Chloe Palmer shares her experience of inter-professional working in a unique moorland landscape
As a farm environmental advice consultant, I often work with people from other land-based professions. Recently I was lucky enough to be commissioned to prepare the Higher Level Scheme (HLS) application and Farm Environmental Plan for Tinker Hill by the agent responsible for the management of the moor and I was reminded how enjoyable and positive such inter-professional working can be.
Tinker Hill, near Carlecotes on the boundary of South and
West Yorkshire is a unique moorland site.
Rising to 410 metres (1345 feet) and extending to just 236 hectares (583
acres), it is small compared to most moors. It is surrounded on all sides by a
public road and residences, and farms are dotted around its boundary, yet it
feels wild and remote. Ten years ago it was restored from a purple moor grass
(Molinea caerulea) monoculture to a diverse mosaic of species rich dwarf shrub
vegetation by moorland restoration expert, Geoff Eyre. That makes it a
particularly special place. It’s also one
of the most important sites for breeding waders in the north of the Peak
District. Detailed survey data produced by expert ornithologist, David Pearce
together with information from the Peak District Wader Recovery Project
Officer, Tara Challoner, have shown that the site is of regional importance for
curlew, golden plover and snipe and has the potential for re-colonisation by
But, important as the wildlife are, drawing up the application was a careful balancing act that had to take a whole range of factors into consideration. That’s where inter-professional working comes into its own. Tinker Hill is managed as a grouse moor, albeit not intensively, and careful rotational burning takes place on the drier areas and in the vicinity of the grouse butts. The tenant grazes the local breed of white-faced woodland sheep on the moor. He is also the gamekeeper and his careful control of vermin has benefitted the wader populations. Much of the moor drains towards a Yorkshire Water reservoir.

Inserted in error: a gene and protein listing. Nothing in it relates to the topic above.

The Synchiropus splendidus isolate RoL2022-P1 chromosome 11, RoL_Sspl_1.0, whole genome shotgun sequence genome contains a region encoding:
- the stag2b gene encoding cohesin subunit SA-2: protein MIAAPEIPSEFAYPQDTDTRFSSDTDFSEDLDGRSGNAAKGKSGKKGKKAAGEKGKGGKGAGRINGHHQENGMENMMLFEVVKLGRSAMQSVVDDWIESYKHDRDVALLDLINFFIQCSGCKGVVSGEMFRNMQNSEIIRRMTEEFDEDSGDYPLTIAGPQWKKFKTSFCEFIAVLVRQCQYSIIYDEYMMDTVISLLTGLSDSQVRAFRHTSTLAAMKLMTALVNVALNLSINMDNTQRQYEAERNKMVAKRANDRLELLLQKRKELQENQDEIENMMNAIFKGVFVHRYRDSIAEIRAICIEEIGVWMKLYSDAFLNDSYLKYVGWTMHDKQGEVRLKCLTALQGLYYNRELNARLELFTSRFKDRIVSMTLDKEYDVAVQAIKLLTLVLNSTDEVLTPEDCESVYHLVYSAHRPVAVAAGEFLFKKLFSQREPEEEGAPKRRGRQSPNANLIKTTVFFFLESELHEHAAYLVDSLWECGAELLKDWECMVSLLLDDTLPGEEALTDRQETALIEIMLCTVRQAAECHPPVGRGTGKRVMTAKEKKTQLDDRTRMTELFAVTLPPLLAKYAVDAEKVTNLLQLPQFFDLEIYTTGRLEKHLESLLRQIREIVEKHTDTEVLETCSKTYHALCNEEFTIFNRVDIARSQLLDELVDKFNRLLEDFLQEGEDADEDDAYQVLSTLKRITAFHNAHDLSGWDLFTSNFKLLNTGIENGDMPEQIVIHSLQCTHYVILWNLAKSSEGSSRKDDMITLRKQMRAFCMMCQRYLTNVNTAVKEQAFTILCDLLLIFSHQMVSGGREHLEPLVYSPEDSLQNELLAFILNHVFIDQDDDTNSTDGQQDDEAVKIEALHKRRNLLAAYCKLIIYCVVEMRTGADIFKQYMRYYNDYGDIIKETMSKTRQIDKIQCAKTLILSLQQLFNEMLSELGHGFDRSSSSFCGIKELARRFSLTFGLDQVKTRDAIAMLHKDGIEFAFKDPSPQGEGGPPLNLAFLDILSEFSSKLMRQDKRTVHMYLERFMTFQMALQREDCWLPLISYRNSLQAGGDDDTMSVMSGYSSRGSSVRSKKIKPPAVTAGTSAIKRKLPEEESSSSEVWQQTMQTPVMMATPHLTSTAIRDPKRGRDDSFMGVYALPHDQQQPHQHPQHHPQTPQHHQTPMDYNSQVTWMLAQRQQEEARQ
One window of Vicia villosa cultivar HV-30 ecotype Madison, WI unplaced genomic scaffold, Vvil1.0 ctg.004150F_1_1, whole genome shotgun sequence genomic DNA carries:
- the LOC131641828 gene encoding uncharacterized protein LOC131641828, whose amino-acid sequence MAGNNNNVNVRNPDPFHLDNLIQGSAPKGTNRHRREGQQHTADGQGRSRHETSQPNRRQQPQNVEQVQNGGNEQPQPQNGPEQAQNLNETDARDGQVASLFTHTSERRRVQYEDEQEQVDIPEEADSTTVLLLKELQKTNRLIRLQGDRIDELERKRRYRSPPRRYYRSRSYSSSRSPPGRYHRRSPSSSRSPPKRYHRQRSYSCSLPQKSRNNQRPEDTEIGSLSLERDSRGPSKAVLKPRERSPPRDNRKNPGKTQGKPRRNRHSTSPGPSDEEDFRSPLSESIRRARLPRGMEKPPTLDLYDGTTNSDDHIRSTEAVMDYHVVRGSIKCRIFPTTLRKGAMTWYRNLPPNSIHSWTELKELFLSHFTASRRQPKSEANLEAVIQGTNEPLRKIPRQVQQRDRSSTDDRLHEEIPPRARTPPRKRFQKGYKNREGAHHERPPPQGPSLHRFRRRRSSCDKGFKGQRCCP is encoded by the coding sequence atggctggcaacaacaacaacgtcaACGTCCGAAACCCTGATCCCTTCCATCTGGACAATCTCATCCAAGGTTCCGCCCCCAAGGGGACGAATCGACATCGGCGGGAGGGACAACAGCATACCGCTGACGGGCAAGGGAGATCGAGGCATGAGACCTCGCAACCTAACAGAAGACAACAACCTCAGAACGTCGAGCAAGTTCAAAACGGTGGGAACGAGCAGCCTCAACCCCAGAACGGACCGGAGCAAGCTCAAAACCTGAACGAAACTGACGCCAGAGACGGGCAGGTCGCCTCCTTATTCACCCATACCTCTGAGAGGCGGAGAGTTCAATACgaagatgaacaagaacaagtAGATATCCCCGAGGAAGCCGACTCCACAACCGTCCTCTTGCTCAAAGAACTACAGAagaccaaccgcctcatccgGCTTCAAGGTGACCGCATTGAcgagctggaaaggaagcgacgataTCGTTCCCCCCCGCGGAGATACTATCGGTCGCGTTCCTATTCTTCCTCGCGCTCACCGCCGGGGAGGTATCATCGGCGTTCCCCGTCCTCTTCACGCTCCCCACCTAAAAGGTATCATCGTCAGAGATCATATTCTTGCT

On areas of blanket bog, under the terms of HLS, Natural England’s preference is for no burning or, if it has been burnt historically, they stipulate this should be done a rotation of at least twenty years. But this long burning rotation is at odds with the needs of some of the breeding waders on Tinker Hill, which need a variety of ages of heath species to feed and breed successfully. On lower, south-facing moors such as Carlecotes, where heather grows faster than on moors at higher altitudes, long burning rotations can increase the potential for wild fires. The ease with which the site can be accessed on all sides places it at greater risk of an accidental blaze. And of course this ‘leggy’ heather is not favoured by grouse moor managers because it provides insufficient food for grouse chicks.
Compromise was needed. By referring to photographs, survey records and evidence provided by experts including Geoff Eyre, Tara Challoner and David Pearce, we were able to build up a picture of how the past management of the site had contributed to its special status. With the valuable input of the agent and the tenant, supported by my own survey results, we identified areas of heather on peat which could be burnt more frequently. There were also those parts of the moor which were wet blanket bog dominated by cotton-grass which could be left un-burnt without prejudicing the survival of the breeding waders or creating an unacceptable fire risk.
This is an exceptional example of a diverse moor with some of the greatest variety of heath vegetation I have seen in the Peak District. To ignore the successes of the historic management regime and restoration work and the investment of effort by all parties to create a unique site would seem at best naïve and at worst, neglectful. Moors provide many positive environmental and socio-economic outcomes in addition to carbon sequestration.
By working together, we have been able to achieve a result which benefits all parties. As well as ensuring a favourable environment for wildlife, the ten year HLS agreement will provide much needed income so that the excellent work at Carlecotes can continue.
Chloe Palmer, Farm & Environment Consultancy Ltd, email@example.com